Source: Machine Design
As the world of robotic automation continues to grow, so too will the number of automation jobs.
In 2015, a poll of 200 senior corporate executives conducted by the National Robotics Education Foundation identified robotics as a major source of jobs for the United States. Indeed, some 81% of respondents agreed that robotics was the top area of job growth for the nation. Not that this should come as a surprise: as the demand for smart factories and automation increases, so does the need for robots.
According to Nearshore Americas, smart factories are expected to add $500 billion to the global economy in 2017. In a survey conducted by technology consulting firm Capgemini, more than half of the respondents claimed to have invested $100 million or more into smart factory initiatives over the last five years. The study concludes that at least 21% of manufacturing plants will become smart factories by 2022. This is especially true in areas of labor shortage like the U.S. and Western Europe.
All of this will result in the addition of more robots to manufacturing sites. Over the past seven years, the U.S. Bureau of Labor Statistics (BLS) reports that companies added 136,748 robots to factory floors. But while the conclusion of many is to assume that jobs are disappearing due to automation, the opposite is proving true. The BLS also determined that while robots were being added to factories, 894,000 new manufacturing jobs were also created as a result of automation. According to the book What to Do When Machines Do Everything by Malcom Frank, Paul Roehrig, and Ben Pring, 19 million jobs will be lost due to automation over the next 10 to 15 years—but 19 million new jobs will be created due to automation.
In other words, the job market for robotic engineers is at a prime. For the engineer either in school or already working, there are numerous resources available for educating yourself in the world of robotics. Take advantage of them, and crest the next wave of jobs in automation.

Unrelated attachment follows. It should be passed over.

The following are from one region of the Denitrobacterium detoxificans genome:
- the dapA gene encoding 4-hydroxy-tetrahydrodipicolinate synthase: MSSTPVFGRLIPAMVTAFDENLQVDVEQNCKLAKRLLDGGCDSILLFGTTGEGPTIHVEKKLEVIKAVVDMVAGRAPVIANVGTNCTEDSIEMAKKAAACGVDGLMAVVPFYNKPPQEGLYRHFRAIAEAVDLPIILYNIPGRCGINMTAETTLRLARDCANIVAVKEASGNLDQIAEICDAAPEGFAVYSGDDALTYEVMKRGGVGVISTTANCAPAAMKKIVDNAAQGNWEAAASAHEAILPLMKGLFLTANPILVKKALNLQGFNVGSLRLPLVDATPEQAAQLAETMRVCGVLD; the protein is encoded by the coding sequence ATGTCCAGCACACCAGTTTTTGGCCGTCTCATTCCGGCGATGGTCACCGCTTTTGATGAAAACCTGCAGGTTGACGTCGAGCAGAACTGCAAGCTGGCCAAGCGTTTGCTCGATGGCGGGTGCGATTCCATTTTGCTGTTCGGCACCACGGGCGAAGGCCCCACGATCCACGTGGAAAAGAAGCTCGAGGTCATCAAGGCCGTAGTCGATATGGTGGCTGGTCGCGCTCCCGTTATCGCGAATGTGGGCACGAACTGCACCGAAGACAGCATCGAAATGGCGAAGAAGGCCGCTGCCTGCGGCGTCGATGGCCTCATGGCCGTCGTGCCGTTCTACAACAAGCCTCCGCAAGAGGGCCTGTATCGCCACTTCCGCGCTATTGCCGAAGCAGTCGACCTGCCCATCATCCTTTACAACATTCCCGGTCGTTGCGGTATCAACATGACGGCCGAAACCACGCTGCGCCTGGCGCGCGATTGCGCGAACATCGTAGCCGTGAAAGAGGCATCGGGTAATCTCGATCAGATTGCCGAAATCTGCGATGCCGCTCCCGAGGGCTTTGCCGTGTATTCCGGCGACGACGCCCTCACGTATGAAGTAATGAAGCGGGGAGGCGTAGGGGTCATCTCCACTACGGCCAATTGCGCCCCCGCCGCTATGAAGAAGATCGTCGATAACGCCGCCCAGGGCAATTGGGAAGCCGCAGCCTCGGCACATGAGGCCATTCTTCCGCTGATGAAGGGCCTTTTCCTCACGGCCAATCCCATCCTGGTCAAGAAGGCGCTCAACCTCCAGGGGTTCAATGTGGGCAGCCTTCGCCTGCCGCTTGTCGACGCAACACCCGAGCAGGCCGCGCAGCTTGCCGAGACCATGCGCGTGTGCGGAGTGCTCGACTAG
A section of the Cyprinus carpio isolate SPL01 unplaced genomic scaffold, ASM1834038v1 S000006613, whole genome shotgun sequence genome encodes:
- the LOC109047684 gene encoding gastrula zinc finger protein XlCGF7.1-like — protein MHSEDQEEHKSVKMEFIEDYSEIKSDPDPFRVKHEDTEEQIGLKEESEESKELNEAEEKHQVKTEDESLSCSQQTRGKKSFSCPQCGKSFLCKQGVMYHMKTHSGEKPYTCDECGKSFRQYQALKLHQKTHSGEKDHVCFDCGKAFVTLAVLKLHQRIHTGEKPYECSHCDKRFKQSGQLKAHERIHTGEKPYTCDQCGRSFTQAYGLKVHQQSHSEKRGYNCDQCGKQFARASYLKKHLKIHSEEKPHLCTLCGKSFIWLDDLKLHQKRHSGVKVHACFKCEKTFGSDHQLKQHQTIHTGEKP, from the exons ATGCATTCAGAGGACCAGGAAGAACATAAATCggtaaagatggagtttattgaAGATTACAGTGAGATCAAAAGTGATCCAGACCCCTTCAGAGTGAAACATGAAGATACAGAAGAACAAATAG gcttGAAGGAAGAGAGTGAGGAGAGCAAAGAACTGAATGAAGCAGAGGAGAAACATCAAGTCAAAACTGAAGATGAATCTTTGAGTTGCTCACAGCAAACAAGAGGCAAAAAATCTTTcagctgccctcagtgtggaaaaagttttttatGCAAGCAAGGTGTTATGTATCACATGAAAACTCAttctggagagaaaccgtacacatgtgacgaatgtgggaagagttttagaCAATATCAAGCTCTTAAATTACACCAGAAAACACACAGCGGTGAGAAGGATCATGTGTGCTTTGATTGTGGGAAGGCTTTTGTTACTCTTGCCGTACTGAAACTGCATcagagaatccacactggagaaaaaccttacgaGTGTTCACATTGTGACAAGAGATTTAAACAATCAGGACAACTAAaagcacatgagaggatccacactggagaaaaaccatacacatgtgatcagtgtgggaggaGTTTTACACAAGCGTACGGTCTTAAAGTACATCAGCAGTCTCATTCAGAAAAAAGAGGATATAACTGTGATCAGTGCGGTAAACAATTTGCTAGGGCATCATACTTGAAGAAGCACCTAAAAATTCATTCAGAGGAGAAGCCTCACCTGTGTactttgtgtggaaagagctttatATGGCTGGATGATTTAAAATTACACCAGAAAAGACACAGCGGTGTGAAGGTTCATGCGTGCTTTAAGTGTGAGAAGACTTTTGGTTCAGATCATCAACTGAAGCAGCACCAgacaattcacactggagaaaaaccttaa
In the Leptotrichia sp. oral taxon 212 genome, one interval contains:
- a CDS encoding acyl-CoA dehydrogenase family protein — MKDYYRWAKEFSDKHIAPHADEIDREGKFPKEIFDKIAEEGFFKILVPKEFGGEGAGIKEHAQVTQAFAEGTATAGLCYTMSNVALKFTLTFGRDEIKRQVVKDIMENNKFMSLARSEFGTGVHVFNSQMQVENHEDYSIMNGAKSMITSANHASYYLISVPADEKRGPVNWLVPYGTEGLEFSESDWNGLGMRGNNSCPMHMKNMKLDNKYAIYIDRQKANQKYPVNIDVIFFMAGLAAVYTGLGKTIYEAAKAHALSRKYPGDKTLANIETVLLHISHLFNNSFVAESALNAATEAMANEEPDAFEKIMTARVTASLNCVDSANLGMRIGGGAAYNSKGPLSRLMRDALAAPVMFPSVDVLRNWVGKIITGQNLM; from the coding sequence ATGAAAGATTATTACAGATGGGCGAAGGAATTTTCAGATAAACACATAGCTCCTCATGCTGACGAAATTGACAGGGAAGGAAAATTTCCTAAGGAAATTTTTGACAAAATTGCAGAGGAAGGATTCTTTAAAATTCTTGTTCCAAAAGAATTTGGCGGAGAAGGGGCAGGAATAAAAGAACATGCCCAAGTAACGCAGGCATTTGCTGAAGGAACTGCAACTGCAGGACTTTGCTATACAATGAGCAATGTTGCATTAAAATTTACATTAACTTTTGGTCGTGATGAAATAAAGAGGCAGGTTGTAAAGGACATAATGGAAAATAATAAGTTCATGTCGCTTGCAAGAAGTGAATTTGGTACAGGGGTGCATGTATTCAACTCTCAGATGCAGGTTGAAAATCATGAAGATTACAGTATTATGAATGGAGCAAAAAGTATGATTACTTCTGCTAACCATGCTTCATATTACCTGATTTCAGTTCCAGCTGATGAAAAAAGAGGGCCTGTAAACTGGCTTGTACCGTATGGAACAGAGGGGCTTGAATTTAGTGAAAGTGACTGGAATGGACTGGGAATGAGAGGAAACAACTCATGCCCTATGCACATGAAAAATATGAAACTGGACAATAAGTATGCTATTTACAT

The Robotic Job Potential
In April of this year, the Association for Advancing Automation (A3) published a white paper concluding that 80% of manufacturers report a labor shortage of skilled applications for production positions. This may result in the U.S. losing a staggering 11% of annual earnings. However, the addition of new automation technologies allows companies to increase productivity and create higher quality products. This allows them to grow their business and add jobs.
The distinction that has to be made is that while robots will automate tasks, they will not automate complete jobs. In the white paper from A3, it was noted that robots have been increasing labor productivity at the same rate as the steam engine: 0.35% annually. Amazon is a key example of how robots add jobs. In 2012, the online shopping giant acquired Kiva Systems, which became Amazon Robotics. By 2014, Amazon Robotics employed 45,000 full-time employees. Three years later, that number had doubled to 90,000, and the company is striving to break the 100,000 mark.
Machine Design recent reported that Amazon has launched 30,000 robots into service in conjunction with 230,000 employees across its fulfillment centers. The Kiva robots have led to higher efficiencies that have resulted in increased growth. Another example of growth due to automation and robotics is in the automotive industry. General Motors grew U.S. jobs from 80,000 to 105,000 from 2012 to 2016. This increase in jobs coincided with the addition of approximately 10,000 robot applications in GM plants.
The robotic engineer job market will grow between now and 2024. The BLS reports that robotics engineers, as part of the mechanical engineering field, will increase by 5% by 2024. The median annual wage for robotic engineers was $83,590 in 2015. If the rate of machines being added to factories remains consistent, then the number of skilled technicians needed to program, operate, and maintain those robots will also increase.
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